The OP's neighbor is not refusing to allow the OP to trim the bushes/trees - she is simply not kowtowing to the OP's demands to remove them entirely. These are two entirely different issues.


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RE: Bad neighbor's bad fence row

"Extenuating circumstances when the owner of the plants is a. refusing to do anything about them and b. denying the homeowner of her rights to trim them back herself"

And how can your neighbor refuse you access to your own yard to trim?

Unless the trees are VERY tall, get a pole pruner and start trimming.

If you built in such a way you cannot get a bucket truck into your own yard that would be your problem.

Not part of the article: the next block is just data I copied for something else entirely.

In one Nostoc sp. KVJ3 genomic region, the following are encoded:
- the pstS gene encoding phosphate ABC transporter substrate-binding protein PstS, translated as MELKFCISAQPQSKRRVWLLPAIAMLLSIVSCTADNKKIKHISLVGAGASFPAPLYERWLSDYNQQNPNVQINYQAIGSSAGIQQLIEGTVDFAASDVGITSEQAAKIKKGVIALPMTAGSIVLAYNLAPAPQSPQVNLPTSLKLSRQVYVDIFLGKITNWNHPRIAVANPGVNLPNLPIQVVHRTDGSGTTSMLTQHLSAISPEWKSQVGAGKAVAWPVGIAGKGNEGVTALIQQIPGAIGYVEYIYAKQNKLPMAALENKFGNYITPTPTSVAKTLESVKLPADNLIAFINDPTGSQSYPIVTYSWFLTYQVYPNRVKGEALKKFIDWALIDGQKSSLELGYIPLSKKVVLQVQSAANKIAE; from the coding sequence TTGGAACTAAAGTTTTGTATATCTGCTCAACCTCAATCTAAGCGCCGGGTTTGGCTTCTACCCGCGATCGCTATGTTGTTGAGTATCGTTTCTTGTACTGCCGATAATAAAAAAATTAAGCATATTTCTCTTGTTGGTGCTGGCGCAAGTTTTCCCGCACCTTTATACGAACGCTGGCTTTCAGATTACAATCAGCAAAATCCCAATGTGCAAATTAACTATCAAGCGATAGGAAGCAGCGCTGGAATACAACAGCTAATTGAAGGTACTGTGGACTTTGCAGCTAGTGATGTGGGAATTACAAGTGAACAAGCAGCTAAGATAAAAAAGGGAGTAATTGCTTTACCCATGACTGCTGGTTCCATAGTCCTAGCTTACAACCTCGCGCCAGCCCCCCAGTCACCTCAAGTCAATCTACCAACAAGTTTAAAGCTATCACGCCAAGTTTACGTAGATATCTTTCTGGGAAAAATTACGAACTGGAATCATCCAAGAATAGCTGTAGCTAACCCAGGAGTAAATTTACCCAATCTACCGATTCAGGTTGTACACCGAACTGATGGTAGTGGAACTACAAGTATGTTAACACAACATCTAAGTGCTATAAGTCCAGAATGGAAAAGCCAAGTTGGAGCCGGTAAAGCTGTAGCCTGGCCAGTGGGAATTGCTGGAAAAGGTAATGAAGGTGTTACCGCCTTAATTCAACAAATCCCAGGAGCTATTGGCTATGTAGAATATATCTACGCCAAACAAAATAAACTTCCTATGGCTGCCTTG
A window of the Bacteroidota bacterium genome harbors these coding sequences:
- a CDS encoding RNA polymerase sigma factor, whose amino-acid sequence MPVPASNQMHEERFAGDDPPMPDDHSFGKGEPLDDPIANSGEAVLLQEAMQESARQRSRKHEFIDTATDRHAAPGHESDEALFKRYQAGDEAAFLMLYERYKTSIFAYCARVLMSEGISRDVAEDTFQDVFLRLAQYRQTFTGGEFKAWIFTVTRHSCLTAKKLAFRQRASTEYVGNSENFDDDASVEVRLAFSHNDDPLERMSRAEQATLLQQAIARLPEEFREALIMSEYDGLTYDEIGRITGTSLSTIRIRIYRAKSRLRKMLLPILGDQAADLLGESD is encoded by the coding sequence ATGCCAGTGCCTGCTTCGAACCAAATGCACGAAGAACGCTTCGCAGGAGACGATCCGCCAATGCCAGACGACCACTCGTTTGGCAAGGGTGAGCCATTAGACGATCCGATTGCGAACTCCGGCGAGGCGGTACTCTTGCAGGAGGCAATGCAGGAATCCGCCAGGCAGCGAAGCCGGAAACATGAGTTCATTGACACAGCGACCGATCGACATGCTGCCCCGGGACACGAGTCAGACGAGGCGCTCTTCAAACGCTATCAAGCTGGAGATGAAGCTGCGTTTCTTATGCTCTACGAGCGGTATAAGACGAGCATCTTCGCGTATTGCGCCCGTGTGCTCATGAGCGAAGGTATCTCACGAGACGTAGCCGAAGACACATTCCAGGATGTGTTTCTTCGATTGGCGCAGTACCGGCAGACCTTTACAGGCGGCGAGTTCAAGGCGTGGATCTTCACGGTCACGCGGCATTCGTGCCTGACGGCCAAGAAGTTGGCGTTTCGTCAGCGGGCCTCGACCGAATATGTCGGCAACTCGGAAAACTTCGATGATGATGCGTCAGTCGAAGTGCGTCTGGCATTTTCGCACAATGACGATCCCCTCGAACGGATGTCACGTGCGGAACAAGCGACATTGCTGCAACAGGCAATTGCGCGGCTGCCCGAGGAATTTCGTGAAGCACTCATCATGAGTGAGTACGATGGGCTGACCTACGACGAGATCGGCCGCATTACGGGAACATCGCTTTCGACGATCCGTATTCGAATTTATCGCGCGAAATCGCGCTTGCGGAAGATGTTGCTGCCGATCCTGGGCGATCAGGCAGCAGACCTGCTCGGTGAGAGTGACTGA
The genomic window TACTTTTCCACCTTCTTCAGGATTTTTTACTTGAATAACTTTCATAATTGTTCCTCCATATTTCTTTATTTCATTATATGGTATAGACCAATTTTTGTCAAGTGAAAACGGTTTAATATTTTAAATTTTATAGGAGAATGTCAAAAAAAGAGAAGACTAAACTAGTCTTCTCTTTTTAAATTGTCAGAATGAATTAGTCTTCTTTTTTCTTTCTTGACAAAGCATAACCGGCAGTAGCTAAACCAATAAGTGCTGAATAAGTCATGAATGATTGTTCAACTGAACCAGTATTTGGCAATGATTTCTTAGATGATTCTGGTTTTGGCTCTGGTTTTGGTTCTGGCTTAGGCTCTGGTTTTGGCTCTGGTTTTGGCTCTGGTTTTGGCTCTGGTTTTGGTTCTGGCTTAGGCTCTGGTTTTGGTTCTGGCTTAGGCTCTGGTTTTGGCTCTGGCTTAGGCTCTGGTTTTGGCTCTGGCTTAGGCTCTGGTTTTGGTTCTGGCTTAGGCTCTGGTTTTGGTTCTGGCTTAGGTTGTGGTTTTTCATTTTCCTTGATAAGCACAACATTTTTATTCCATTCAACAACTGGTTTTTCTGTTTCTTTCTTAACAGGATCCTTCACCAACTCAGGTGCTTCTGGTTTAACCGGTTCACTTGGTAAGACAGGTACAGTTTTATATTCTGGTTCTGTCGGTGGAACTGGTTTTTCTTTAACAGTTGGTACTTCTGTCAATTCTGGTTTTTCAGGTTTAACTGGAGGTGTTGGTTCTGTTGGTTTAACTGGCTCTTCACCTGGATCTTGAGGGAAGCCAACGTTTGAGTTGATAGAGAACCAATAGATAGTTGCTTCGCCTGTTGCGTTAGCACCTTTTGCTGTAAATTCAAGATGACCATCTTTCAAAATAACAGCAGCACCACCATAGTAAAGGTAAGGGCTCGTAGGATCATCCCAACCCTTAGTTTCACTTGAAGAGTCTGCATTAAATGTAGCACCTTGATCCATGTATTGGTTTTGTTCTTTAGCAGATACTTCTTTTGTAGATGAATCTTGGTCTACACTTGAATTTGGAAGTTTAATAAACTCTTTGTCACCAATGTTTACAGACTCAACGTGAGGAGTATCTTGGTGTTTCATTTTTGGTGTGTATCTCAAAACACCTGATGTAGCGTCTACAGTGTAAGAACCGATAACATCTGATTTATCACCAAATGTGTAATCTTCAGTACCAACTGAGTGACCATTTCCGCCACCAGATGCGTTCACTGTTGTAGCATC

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RE: Bad neighbor's bad fence row

OP said:

"The largest tree has grown 2' into my property (I offered to cut it down when it was small, but she wouldn't let me)."

Brickeye said:

"And how can your neighbor refuse you access to your own yard to trim?" ---Where exactly did I say that the neighbor was refusing access to their own yard?

Layman's terms:

Neighbor A plants a tree.
That tree grows onto neighbor B's property.
Neighbor B wants to trim that portion of the tree which has encroached onto their property.
Neighbor A refuses their right to do that.
Note that, Neighbor B doesn't need to access neighbor A's property to trim it.
It is legally neighbor B's right to trim the tree that crosses the property boundary.
Neighbor A is attempting to infringe on Neighbor B's rights.

This was the example I gave. I shared my situation, and I compared it to OP's situation. These are two different situations, with similarities. I shared the legal advice we were given by a reputable attorney. We're all here to share our opinions.